The Final Project

For my final project, I decided to an expand on project 6 with another podcast. This podcast shares about what happened after the Battle of New Orleans, when the war of 1812 ended. As I reflect, I think this digital form is a good way to tell this historical story because it allows people to have the option to audibly experience history. It is also convenient for those who prefer audio learning instead of visual learning. Furthermore, individuals also get a chance to hear parts of history come to life. Although this digital form is a good a way to tell a historical story, it also comes with its disadvantages.

One disadvantage is having a harder time drawing the audience’s focus and attention. This is difficult because with any storytelling it takes time to build a connection with the audience. Moreover, therefore it is important to develop and share material that keeps the listener engaged. Therefore, timing with any historical storytelling is also can be disadvantage. This could be if the story is too short or especially if it is too long. Thus, finding a balance in between timing is important when telling historical stories through podcast. In addition, for the future, I might use this digital tool in my future career by sharing about different health aspects, since my future will be in Public Health. I think using this tool in the Public Health field would be a great benefit for teaching and educating individuals on health.

Lastly, I believe the story about the life after the war of 1812 is a good story to tell, because it shows what happened after America became an independent nation. Additionally, it explains how the aftermath of the war still caused issues that continued for many years. Because there were many events that occurred after the Battle of New Orleans some story points are missing. For instance, some story points about the British expansion, points about significant American leaders actions and the many lives of American soldiers. Overall, I think this digital form can beneficial, but also challenging when telling historical stories.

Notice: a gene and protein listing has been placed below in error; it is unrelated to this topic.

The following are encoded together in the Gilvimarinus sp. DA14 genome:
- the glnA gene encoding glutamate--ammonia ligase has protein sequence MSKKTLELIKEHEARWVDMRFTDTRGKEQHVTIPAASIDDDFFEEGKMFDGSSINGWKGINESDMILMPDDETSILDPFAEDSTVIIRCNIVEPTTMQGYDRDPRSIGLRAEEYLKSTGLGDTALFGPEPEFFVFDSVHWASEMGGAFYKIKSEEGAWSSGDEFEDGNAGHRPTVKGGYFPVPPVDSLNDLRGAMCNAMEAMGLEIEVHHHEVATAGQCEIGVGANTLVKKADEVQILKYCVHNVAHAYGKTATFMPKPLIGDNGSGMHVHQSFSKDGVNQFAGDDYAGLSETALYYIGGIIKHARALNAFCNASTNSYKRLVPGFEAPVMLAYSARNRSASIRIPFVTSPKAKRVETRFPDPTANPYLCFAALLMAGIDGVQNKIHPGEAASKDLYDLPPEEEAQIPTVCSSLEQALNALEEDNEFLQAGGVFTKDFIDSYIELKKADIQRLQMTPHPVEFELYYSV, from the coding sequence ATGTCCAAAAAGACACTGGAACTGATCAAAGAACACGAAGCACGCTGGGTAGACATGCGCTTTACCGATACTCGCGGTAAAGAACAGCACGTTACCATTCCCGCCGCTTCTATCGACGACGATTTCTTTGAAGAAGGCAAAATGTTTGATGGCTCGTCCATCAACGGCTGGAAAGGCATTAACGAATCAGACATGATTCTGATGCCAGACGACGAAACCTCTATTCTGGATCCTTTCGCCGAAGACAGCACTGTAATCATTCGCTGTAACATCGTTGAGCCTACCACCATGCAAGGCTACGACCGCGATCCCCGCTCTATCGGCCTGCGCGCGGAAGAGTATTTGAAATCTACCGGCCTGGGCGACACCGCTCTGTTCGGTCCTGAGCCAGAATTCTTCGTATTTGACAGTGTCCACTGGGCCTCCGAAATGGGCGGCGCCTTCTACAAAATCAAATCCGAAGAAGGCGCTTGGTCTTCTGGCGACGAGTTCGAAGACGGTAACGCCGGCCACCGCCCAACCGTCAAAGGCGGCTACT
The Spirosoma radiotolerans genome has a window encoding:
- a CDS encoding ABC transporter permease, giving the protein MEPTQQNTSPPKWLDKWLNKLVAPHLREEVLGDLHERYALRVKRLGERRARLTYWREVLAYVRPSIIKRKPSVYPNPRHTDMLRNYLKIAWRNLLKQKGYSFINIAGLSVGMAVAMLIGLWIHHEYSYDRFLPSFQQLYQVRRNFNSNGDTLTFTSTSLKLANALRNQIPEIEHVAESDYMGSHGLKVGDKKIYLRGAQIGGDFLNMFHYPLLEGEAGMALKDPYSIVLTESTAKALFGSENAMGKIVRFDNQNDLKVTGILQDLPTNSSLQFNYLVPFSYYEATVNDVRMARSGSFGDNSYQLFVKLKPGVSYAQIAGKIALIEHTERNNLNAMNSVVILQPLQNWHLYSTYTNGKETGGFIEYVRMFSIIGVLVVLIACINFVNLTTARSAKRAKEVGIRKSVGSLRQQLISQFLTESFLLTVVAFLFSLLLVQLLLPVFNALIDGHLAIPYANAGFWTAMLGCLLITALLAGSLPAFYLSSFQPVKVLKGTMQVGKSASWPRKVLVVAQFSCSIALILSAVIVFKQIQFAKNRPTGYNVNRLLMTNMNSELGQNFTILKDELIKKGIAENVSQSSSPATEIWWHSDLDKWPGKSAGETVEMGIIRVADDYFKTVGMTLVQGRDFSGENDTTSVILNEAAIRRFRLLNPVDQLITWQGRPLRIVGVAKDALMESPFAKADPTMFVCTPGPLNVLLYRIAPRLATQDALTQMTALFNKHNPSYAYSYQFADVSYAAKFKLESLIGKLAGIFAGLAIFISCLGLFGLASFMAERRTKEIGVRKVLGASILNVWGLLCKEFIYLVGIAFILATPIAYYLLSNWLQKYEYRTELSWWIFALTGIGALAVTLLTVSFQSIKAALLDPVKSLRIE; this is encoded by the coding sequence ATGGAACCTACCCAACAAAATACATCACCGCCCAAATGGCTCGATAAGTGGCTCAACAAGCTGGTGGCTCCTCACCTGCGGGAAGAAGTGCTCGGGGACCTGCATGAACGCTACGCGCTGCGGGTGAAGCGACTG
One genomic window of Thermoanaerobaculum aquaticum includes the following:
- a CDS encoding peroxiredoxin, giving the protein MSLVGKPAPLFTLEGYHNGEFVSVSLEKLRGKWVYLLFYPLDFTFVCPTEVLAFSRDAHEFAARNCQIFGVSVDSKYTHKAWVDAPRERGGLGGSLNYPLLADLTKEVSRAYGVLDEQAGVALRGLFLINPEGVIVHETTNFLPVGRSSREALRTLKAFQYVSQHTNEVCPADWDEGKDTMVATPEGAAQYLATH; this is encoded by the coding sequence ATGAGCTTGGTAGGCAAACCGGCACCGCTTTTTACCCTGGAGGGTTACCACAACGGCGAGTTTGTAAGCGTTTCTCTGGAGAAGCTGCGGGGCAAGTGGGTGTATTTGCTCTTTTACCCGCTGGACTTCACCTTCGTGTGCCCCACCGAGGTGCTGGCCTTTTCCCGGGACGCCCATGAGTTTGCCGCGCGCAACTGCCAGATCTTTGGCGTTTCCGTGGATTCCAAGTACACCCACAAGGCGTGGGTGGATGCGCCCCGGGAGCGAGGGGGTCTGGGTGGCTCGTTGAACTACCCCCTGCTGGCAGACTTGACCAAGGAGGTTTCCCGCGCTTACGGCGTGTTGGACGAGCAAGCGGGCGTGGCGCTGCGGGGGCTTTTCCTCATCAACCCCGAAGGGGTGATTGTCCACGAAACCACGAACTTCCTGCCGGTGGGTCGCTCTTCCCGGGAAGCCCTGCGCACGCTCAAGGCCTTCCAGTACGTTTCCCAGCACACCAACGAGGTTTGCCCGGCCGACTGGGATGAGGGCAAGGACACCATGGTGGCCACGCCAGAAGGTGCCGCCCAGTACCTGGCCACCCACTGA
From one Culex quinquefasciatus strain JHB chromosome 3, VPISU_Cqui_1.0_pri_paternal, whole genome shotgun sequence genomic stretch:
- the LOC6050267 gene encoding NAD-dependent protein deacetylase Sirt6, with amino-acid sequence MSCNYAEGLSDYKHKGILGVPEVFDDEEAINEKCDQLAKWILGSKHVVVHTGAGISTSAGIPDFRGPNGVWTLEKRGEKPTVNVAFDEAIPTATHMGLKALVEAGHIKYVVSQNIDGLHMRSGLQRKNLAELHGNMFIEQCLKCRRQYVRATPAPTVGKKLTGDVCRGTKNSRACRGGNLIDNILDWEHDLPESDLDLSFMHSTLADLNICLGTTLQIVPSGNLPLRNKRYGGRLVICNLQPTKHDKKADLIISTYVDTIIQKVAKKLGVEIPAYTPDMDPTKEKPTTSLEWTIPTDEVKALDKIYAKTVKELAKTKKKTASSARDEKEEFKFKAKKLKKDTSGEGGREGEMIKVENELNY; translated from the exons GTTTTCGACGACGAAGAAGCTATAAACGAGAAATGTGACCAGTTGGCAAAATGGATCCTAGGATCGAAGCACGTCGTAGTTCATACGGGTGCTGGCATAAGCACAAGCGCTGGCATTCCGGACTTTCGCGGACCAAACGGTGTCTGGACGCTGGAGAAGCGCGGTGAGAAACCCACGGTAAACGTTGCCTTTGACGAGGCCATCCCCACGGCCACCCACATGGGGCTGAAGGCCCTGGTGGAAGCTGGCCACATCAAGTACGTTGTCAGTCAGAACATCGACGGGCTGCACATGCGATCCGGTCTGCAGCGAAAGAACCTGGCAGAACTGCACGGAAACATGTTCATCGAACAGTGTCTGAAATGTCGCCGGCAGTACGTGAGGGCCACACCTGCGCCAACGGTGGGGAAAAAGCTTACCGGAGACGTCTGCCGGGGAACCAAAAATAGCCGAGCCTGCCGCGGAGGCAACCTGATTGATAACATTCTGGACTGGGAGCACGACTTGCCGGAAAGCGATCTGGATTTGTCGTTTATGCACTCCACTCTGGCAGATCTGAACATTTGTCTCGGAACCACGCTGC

Hickman, Kennedy. “War of 1812: New Orleans & Peace.” ThoughtCo. (accessed December 7, 2020).

American Battlefield Trust. “Outcomes of the War of 1812.” American Battlefield Trust, March 2020.

Braund, Kathryn. “Losing Ground: The Wages of War in Indian Country (U.S. National Park Service),” August 2017.

Calloway, Colin G. “The End of an Era: British-Indian Relations in the Great Lakes Region after the War of 1812.” Michigan Historical Review 12, no. 2 (1986): 1-20.doi:10.2307/2017307

Foreman, Amanda. “The British View the War of 1812 Quite Differently Than Americans Do.” Smithsonian Institution, July 1, 2014.

Hickman, Kennedy. “War of 1812: New Orleans & Peace.” ThoughtCo.

Key, Francis Scott, 1779-1843. The Star-Spangled Banner handwritten manuscript. 1814. Retrieved from the Digital Public Library of America,

Last Best Hope of Earth. “The Aftermath of the War of 1812.” Last Best Hope of Earth, March 5, 2016.

Locke , Joseph, and Ben Wright. “The Early Republic ,” June 7, 2013.

NIVOLA, PIETRO S., and PETER J. KASTOR, eds. What So Proudly We Hailed: Essays on the Contemporary Meaning of the War of 1812. Brookings Institution Press, 2012.

Yost, Russell. “War of 1812 Timeline .” The History Junkie , April 2020.

Leave a Reply

Your email address will not be published. Required fields are marked *